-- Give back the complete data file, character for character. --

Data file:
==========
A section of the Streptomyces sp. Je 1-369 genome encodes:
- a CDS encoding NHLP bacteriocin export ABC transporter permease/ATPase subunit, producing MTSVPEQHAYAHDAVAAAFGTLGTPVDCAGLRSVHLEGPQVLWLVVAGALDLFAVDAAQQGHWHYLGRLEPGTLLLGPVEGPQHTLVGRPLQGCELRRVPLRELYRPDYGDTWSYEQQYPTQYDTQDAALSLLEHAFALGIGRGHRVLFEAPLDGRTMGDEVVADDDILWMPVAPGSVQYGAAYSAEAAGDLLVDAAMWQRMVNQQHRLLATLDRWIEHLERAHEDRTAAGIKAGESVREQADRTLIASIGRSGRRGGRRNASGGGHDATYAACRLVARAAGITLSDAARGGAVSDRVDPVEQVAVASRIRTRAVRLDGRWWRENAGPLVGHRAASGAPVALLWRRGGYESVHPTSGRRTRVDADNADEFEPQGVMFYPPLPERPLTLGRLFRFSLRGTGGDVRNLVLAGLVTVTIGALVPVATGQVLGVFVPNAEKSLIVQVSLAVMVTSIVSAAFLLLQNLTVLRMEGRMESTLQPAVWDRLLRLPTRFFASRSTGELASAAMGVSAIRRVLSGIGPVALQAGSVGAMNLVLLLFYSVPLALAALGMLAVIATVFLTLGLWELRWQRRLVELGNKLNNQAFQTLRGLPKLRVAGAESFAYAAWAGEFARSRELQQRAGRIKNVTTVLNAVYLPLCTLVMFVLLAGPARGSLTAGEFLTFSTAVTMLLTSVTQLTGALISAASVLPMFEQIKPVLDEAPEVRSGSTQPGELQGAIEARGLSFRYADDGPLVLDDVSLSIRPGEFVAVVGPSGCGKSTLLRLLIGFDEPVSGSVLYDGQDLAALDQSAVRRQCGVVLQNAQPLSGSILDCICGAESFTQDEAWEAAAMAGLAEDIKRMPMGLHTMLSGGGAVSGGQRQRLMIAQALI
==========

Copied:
A section of the Streptomyces sp. Je 1-369 genome encodes:
- a CDS encoding NHLP bacteriocin export ABC transporter permease/ATPase subunit, producing MTSVPEQHAYAHDAVAAAFGTLGTPVDCAGLRSVHLEGPQVLWLVVAGALDLFAVDAAQQGHWHYLGRLEPGTLLLGPVEGPQHTLVGRPLQGCELRRVPLRELYRPDYGDTWSYEQQYPTQYDTQDAALSLLEHAFALGIGRGHRVLFEAPLDGRTMGDEVVADDDILWMPVAPGSVQYGAAYSAEAAGDLLVDAAMWQRMVNQQHRLLATLDRWIEHLERAHEDRTAAGIKAGESVREQADRTLIASIGRSGRRGGRRNASGGGHDATYAACRLVARAAGITLSDAARGGAVSDRVDPVEQVAVASRIRTRAVRLDGRWWRENAGPLVGHRAASGAPVALLWRRGGYESVHPTSGRRTRVDADNADEFEPQGVMFYPPLPERPLTLGRLFRFSLRGTGGDVRNLVLAGLVTVTIGALVPVATGQVLGVFVPNAEKSLIVQVSLAVMVTSIVSAAFLLLQNLTVLRMEGRMESTLQPAVWDRLLRLPTRFFASRSTGELASAAMGVSAIRRVLSGIGPVALQAGSVGAMNLVLLLFYSVPLALAALGMLAVIATVFLTLGLWELRWQRRLVELGNKLNNQAFQTLRGLPKLRVAGAESFAYAAWAGEFARSRELQQRAGRIKNVTTVLNAVYLPLCTLVMFVLLAGPARGSLTAGEFLTFSTAVTMLLTSVTQLTGALISAASVLPMFEQIKPVLDEAPEVRSGSTQPGELQGAIEARGLSFRYADDGPLVLDDVSLSIRPGEFVAVVGPSGCGKSTLLRLLIGFDEPVSGSVLYDGQDLAALDQSAVRRQCGVVLQNAQPLSGSILDCICGAESFTQDEAWEAAAMAGLAEDIKRMPMGLHTMLSGGGAVSGGQRQRLMIAQALI